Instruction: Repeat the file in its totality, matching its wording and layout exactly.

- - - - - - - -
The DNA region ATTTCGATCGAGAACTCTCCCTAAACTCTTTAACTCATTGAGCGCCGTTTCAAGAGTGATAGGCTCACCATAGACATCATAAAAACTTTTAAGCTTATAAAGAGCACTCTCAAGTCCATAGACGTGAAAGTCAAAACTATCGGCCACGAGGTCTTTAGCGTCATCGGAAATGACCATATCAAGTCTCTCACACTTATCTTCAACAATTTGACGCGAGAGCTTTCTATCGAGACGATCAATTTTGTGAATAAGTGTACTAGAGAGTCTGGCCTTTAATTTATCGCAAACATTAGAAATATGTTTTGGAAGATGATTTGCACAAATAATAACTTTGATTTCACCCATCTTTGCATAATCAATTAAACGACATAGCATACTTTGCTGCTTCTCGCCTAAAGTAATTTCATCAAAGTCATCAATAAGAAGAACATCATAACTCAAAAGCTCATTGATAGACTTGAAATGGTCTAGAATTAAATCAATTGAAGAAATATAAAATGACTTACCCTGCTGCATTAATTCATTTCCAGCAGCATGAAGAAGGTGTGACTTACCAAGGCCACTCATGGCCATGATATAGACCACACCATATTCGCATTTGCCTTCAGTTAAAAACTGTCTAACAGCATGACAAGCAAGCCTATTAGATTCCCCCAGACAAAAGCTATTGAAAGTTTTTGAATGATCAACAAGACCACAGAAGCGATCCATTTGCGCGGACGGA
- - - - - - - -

The DNA region ATTTCGATCGAGAACTCTCCCTAAACTCTTTAACTCATTGAGCGCCGTTTCAAGAGTGATAGGCTCACCATAGACATCATAAAAACTTTTAAGCTTATAAAGAGCACTCTCAAGTCCATAGACGTGAAAGTCAAAACTATCGGCCACGAGGTCTTTAGCGTCATCGGAAATGACCATATCAAGTCTCTCACACTTATCTTCAACAATTTGACGCGAGAGCTTTCTATCGAGACGATCAATTTTGTGAATAAGTGTACTAGAGAGTCTGGCCTTTAATTTATCGCAAACATTAGAAATATGTTTTGGAAGATGATTTGCACAAATAATAACTTTGATTTCACCCATCTTTGCATAATCAATTAAACGACATAGCATACTTTGCTGCTTCTCGCCTAAAGTAATTTCATCAAAGTCATCAATAAGAAGAACATCATAACTCAAAAGCTCATTGATAGACTTGAAATGGTCTAGAATTAAATCAATTGAAGAAATATAAAATGACTTACCCTGCTGCATTAATTCATTTCCAGCAGCATGAAGAAGGTGTGACTTACCAAGGCCACTCATGGCCATGATATAGACCACACCATATTCGCATTTGCCTTCAGTTAAAAACTGTCTAACAGCATGACAAGCAAGCCTATTAGATTCCCCCAGACAAAAGCTATTGAAAGTTTTTGAATGATCAACAAGACCACAGAAGCGATCCATTTGCGCGGACGGA